Whisper of the Heart

"Suki na hito ga dekimashita."

Hello all, welcome to Thursday's edition of THE TAGLINE!!! (look how excited I am!) Today as promised, I will be talking about an animated movie that is in content the exact opposite of Tuesday's Perfect Blue, a movie about fantasy, madness, and violence. Today I will be talking about Studio Ghibli's Whisper of the Heart (originally Mimi wo Sumaseba in Japanese) a movie that is also about finding oneself, but with markedly less nude corpses and blood in low-rise apartments. Whisper of the Heart is, I think I've mentioned in previous posts (maybe when I reviewed Arrietty?) my favorite Studio Ghibli movie, which may make me some kind of iconoclast because it was not directed by Hayao Miyazaki (though he did write the screenplay). Instead, Whisper of the Heart was directed by Yoshifumi Kondo, an animator at Studio Ghibli who at the time was expected to eventually succeed Miyazaki and Takahata as Ghibli's pre-eminent animator. This was not meant to be however, as Kondo died of an Aortic dissection (or possibly an aneurysm) as a result of overwork (this is cited perhaps as one of the reasons why Miyazaki began to work at a more relaxed pace afterwards). Kondo was only 47, and Whisper of the Heart would unfortunately be the only movie he directed before his death. Given how good Whisper of the Heart was, I can say honestly the world was robbed of a great animator much too soon (the same could be said of Satoshi Kon, and I AM saying it now, gosh I didn't mean to review two animated movies by directors who died young. Sorry guys). Anyway, that's enough of the macabre, let's instead focus on Kondo's charming movie, which I absolutely loved.

I play music with old strangers ALL THE TIME.
Whisper of the Heart is about a girl named Shizuku, who spends a LOT of time checking out and reading library books. She also enjoys writing, and that will end up being really important to the story. One day Shizuku notices that the same boy, Seiji Amasawa, has been checking out all the books she's been reading right before her, and she wonders about who this boy might be. She then meets a boy who annoys her a lot, and I don't think I really need to tell you that obviously this is the guy who has been checking out the books. One day Shizuku follows a cat riding a train to an antique shop, and befriends the owner, a man name Shiro Nishi. He turns out to be the grandfather of Seiji, and the two eventually become friends. Shizuku finds out that Seiji is going to apprentice in Cremona, Italy for two months, to pursue his desire to make violins. While he is gone, Shizuku decides that she will also give something her all, and so to test herself she decides to write a novel in the time he is away. She devotes all her time to this pursuit, losing sleep and letting her grades slip as she works (I forgot to mention both Shizuku and Seiji are just finishing middle school). Shizuku's story involves The Baron, a character based on a dapper cat statue in a suit and hat that Shiro Nishi owns (The Baron would later go on to be a major character in the pseudo-sequel The Cat Returns, a movie that was also great and that I will likely talk about at a later date). Shizuku does manage to finish her novel in time, and decides that rather than not go to school to pursue writing, she will go to school to learn MORE about being a writer. I won't give away the whole ending, but your heart will be warmed. A lot. Or you are a monster, those are the only two possible options.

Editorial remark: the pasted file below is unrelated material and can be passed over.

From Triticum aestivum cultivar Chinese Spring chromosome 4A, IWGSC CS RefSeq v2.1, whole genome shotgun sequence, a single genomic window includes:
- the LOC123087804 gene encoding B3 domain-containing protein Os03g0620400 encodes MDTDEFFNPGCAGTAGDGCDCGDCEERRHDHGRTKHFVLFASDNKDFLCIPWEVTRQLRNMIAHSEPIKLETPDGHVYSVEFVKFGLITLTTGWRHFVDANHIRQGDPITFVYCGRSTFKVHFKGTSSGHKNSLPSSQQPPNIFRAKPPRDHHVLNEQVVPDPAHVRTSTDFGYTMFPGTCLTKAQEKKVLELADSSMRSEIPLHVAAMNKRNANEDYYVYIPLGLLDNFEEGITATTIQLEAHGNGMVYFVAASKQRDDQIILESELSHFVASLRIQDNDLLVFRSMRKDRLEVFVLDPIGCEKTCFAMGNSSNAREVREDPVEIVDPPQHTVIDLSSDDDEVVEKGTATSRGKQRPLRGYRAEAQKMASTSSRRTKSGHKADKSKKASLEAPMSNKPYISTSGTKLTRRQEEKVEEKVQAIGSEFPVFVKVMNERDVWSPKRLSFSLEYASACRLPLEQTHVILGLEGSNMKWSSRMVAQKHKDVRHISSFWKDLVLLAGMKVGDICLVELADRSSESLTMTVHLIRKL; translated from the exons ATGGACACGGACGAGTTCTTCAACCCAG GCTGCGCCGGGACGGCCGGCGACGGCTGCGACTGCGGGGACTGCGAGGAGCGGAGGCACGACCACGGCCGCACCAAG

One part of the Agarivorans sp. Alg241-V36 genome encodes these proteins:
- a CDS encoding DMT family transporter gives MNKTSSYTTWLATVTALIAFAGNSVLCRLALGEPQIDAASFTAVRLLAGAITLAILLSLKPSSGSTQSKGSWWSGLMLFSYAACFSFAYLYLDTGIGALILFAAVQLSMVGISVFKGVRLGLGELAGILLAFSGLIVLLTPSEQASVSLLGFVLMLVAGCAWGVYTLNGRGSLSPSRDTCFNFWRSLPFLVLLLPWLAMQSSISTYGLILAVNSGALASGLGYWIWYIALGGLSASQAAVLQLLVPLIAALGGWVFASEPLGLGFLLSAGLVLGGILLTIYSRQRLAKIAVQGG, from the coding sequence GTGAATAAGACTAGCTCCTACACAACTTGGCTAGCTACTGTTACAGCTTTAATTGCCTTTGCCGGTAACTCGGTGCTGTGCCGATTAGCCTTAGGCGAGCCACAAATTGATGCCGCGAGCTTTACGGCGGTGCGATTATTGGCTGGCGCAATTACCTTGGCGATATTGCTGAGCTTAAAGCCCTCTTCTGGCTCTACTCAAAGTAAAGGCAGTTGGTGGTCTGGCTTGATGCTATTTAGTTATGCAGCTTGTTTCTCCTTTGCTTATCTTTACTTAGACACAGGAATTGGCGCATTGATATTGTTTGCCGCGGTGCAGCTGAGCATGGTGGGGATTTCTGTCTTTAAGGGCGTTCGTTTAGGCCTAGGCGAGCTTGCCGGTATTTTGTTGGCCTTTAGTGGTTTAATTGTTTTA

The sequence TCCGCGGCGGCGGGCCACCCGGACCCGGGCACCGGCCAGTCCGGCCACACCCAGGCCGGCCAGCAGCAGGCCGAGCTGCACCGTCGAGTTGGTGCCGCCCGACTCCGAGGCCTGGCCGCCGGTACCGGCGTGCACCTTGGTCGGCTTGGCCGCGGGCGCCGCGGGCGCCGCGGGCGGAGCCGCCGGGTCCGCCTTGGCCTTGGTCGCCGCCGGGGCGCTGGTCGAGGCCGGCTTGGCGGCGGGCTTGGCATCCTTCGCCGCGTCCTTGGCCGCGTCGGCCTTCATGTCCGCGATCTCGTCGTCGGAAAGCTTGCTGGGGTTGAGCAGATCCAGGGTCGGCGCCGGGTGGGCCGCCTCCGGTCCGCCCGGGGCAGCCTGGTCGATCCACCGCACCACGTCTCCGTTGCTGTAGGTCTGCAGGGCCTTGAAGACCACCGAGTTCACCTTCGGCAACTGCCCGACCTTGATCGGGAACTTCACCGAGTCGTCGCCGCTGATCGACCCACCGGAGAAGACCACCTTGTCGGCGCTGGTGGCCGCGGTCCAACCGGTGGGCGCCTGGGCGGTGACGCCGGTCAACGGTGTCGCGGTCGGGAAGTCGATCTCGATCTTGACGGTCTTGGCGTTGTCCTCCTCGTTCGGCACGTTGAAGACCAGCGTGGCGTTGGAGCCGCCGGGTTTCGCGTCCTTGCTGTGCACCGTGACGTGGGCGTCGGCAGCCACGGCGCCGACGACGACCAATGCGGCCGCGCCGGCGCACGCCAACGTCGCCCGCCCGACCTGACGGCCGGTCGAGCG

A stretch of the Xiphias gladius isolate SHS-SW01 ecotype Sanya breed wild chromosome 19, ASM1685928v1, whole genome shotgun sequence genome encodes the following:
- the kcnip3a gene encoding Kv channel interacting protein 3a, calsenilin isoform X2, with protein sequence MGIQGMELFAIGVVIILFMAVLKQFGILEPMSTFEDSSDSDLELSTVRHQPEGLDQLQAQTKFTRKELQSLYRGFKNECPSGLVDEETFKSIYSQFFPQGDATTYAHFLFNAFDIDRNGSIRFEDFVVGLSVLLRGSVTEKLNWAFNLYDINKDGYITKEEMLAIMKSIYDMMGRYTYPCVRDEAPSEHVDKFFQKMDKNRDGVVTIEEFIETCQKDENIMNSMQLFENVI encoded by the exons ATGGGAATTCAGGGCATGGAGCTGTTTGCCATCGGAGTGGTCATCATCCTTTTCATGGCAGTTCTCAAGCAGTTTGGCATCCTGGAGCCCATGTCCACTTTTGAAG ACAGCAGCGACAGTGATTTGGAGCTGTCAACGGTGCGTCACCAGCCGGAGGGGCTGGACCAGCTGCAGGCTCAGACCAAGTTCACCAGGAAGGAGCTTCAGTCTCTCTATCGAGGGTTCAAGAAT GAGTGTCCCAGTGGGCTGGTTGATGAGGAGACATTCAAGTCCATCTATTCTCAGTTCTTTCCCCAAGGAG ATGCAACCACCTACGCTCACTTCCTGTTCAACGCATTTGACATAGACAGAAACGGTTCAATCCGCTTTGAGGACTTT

This happens to me all the time. So awkward.
This doesn't sound like the most innovative plot ever I suppose, but there is something ineffably uplifting about the whole movie. Somehow the visuals, the plot, and the music of the film all combine to capture an amazing, almost intangible feeling and idea, a feeling of freedom and like all things are possible. In other words basically the opposite of how life usually makes me feel. The plot follows a sort of leisurely pace as Shizuku chances upon discoveries and explores the world, and then goes on to create her own fictional world inspired by that experience. Here we see two young people who are striving towards their dreams as hard as they can, while also forming a unique and serious bond with each other. It is in many ways a simple story, but its sweet in an unassuming way, and charming without seeming like it's going out of its way to be charming (which is really sort of grating once you realize that's what's going on).

Shit son you be all dapper wit' dat hat!
Like all Studio Ghibli films, Whisper of the Heart is gorgeous looking, and the airy feel of the story matches the lush visuals perfectly, and as I mentioned before the score also makes a fine accompaniment. This movie overall is a great pick-me up when you're feeling bummed out, and I never really get tired of watching it. Generally it seems like audiences agreed with me, when it was released in Japan in 1995 it was the highest grossing movie domestically in Japan, raking in over 1.8 billion yen in the box office. As mentioned the movie spawned a sort-of sequel with The Baron in it, and that inspired a spin-off manga (which is funny because the manga spin-off for The Cat Returns was made by Aoi Hiiragi, herself the author of the manga which Whisper of the Heart was adapted from. Clearly neither party could let it go). If you are at all interested in animated films, I strongly recommend you make time for this one.

That's about it for today! As an aside to everyone, tonight (that's Thursday the 12th) various theaters world-wide will be re-airing the live Starship Troopers Rifftrax, so if you didn't make it out the first time I strongly suggest you try to this time!
If you watch this and feel nothing you probably CANT feel.

No comments:

Post a Comment

Related Posts Plugin for WordPress, Blogger...

Project Wonderful Ad